Is the economy beyond saving?—Srini Mahadan, Richmond, Va.
We don't blame you for asking. To say times feel tough doesn't cover it. They feel unprecedented, even for the one of us who managed through the recessions of 1973-75, '80-'82, and '90-'91. In each of those downturns, on any given February day, even as the Âeconomy sputtered, you could still predict your April sales to within a couple of percentage points. Today it's as if a blanket of fog has dropped over commerce; visibility is near zero. No wonder managers are in a frenzy of institutional preservation, doing Âeverything to unload costs.
But is the economy beyond saving? Of course not. Too many smart, dedicated people are on the case. The real unknowns are how soon a recovery can start and how fast it will take hold once it does. And that lag time, we believe, hinges on policymakers facing up to three contentious but inexorable facts.
First: Focusing on the details of the stimulus package before fixing the banking system is backwards.
Healthy banks are to economies as healthy hearts are to people: They keep them alive with the "lifeblood" of credit. Right now, however, the patient is in cardiac arrest—and policymakers are talking about how much to spend on his next pair of shoes.
TARP and other early initiatives appear to have stabilized the markets, but more needs to be done, as unpalatable as that may sound to bailout-weary Main Street. Housing prices continue to fall, and the government lacks an aggressive program to get foreclosures under control. It also needs to get toxic assets off banks' still-contaminated books. In 1989, Resolution Trust Corp.'s "good bank, bad bank" approach worked well, but the recent Citigroup (C) rescue suggests that government asset guarantees are also a potential option.
Our purpose, though, is not to dwell in the details. It's to make the point that policymakers will be wasting their political capital fighting over the stimulus if they don't invest their energies in saving the financial system first.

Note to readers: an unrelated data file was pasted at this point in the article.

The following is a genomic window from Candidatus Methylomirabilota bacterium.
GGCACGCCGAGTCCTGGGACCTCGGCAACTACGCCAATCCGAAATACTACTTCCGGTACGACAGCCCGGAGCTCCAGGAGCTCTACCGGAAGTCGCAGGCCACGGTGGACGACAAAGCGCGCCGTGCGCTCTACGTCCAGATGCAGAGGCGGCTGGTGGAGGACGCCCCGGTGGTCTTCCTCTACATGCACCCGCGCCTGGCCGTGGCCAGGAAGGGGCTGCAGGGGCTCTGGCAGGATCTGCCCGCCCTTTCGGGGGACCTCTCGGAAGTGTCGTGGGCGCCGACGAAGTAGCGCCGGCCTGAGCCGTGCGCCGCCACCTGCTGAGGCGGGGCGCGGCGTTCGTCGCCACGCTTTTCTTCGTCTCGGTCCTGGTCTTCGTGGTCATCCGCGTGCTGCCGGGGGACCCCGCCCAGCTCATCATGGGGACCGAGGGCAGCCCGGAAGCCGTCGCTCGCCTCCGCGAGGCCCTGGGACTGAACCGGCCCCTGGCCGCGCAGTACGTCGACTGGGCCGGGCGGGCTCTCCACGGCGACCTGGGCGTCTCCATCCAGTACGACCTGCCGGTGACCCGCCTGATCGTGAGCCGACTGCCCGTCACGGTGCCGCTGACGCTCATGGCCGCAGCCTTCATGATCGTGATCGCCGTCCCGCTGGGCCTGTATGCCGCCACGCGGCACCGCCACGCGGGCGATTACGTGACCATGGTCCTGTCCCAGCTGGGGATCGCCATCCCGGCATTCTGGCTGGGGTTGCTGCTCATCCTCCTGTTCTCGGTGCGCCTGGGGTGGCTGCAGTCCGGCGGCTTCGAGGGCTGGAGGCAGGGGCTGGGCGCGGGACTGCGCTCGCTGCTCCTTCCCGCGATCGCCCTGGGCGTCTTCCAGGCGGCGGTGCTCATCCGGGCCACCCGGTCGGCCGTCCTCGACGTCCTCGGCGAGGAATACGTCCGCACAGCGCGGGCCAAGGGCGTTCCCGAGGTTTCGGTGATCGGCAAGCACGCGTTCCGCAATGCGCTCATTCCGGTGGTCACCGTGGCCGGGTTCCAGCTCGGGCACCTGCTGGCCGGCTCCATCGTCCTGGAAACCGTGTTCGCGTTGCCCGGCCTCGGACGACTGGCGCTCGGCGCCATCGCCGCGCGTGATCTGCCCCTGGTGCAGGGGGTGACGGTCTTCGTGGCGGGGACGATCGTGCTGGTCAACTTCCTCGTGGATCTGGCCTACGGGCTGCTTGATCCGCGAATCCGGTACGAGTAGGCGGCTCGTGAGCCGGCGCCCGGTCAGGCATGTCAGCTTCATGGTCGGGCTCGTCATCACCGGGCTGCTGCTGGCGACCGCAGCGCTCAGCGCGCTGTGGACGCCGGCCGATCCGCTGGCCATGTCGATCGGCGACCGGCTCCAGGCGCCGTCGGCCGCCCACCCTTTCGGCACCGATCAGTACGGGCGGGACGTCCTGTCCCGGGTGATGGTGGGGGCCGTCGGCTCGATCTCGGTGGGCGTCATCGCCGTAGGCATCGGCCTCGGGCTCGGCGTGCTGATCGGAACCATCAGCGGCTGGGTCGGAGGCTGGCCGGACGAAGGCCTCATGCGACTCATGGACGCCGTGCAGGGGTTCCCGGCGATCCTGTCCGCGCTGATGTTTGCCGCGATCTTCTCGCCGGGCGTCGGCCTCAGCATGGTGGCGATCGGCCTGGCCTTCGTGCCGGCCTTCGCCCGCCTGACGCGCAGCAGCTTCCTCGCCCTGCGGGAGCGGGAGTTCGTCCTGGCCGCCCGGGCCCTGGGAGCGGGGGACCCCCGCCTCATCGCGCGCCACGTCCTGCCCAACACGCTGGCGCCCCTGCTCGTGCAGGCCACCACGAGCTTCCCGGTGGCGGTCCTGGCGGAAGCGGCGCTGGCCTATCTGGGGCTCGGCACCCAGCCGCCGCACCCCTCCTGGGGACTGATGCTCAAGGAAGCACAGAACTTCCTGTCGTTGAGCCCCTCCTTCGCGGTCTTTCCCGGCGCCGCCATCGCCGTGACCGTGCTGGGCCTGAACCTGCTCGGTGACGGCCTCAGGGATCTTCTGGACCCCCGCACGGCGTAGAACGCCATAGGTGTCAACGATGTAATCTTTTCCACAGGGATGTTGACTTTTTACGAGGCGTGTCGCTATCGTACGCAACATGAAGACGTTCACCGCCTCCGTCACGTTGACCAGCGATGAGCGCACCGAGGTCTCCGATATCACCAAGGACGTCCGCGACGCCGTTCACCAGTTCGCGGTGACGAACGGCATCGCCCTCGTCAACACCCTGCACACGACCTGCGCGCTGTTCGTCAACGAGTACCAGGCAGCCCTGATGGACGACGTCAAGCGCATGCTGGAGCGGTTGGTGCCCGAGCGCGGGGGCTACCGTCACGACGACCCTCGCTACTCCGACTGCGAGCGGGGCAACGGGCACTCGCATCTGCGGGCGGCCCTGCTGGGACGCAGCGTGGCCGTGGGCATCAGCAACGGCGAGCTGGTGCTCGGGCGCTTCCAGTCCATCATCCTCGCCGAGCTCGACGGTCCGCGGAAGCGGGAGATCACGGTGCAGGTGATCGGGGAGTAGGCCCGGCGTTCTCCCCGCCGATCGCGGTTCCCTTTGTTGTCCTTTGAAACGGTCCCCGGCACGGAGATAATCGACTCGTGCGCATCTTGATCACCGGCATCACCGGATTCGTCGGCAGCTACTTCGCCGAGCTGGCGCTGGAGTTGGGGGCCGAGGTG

Second: The stimulus package is turning into a big, opaque mess with questionable job-creation impact.
The stimulus package flew through the House last week, but that doesn't mean people trust it or think it's the best set of ideas our government can offer. Count us among those hoping that the Senate debate will move the bill toward transparency and good sense.
But that will only happen, we believe, if policymakers start treating the stimulus in terms of three distinct "buckets" of proposals. The first should contain all the plans intended to spur employment, with each expenditure linked to projections of how many jobs, and of what kind, will result. The second bucket should contain all the proposals designed to help those hurt by the economic collapse. And the third should contain all the measures that are in the stimulus plan because…well, because they're pork and partisan payback.
That third bucket is unfortunate, of course, but it's part of politics. It would be naive to deny its existence. But it would be worse still for policymakers to keep discussing the stimulus as if it was just one big mass of initiatives. The package will restore much-needed confidence and ultimately be more effective if its debate concerns what really matters, creating jobs and providing support to those who've lost them.
Third and finally: Revenge may be tempting, but it's a losing strategy.
The list of people who could have prevented or mitigated this crisis is long, and news of the billions paid in bonuses to Merrill Lynch bankers has only exacerbated feelings that someone has to pay for capitalism-run-amok.
But policymakers need to accept that we are all investors now—we, meaning taxpayers—in the companies being helped by the government. Within limits, we must let these companies do what it takes to thrive in the global marketplace, even including, yes, paying for performance and courting customers with sales events. If we don't, we will all soon be investors—in carcasses.
We don't mean to minimize the challenge ahead; your question correctly suggests its magnitude. But guided by a shared understanding of the banking system's priority status, the real contents of the stimulus package, and the self-destructive cost of revenge, together we'll find a way out.